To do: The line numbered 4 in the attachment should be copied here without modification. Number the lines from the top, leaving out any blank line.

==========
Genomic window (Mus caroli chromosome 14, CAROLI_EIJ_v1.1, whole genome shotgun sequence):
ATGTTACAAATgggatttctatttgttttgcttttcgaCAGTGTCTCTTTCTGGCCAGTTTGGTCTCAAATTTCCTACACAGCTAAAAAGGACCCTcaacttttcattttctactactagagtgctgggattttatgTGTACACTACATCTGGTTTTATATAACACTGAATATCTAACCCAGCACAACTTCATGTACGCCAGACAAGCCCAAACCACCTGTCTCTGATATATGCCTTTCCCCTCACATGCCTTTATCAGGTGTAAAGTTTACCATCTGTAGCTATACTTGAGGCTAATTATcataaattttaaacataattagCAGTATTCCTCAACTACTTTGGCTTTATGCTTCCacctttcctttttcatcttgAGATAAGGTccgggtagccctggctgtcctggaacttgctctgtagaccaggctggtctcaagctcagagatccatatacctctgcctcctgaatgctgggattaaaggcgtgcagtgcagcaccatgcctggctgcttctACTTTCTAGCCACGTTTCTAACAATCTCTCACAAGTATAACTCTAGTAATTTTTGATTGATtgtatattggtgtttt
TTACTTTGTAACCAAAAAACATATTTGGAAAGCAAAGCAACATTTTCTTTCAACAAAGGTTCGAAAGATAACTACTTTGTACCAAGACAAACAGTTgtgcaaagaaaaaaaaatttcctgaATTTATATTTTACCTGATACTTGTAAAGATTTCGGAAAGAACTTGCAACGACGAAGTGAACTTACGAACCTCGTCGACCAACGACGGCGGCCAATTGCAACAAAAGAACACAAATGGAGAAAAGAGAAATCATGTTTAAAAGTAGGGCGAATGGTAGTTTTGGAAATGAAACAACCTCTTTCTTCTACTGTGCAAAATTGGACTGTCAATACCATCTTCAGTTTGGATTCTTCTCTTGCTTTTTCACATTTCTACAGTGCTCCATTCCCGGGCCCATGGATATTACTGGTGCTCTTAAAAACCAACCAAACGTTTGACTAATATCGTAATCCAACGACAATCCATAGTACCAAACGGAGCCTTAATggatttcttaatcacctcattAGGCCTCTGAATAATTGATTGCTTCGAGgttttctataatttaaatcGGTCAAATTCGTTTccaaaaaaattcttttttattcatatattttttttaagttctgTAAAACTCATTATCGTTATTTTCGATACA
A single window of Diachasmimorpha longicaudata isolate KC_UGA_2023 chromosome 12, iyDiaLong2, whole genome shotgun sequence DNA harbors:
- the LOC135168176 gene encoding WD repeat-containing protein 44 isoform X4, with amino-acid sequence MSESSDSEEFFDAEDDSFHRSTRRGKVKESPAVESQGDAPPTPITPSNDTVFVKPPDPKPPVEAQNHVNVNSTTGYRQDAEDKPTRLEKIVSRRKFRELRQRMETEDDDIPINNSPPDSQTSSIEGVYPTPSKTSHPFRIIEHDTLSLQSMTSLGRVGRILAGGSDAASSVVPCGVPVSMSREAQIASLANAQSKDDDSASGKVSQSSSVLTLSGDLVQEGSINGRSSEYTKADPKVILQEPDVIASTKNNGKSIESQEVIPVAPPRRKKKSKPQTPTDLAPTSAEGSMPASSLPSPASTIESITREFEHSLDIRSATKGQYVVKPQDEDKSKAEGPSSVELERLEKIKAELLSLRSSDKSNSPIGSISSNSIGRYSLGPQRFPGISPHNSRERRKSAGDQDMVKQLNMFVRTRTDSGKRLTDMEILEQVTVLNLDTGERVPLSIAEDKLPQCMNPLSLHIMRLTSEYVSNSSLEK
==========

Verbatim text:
A single window of Diachasmimorpha longicaudata isolate KC_UGA_2023 chromosome 12, iyDiaLong2, whole genome shotgun sequence DNA harbors: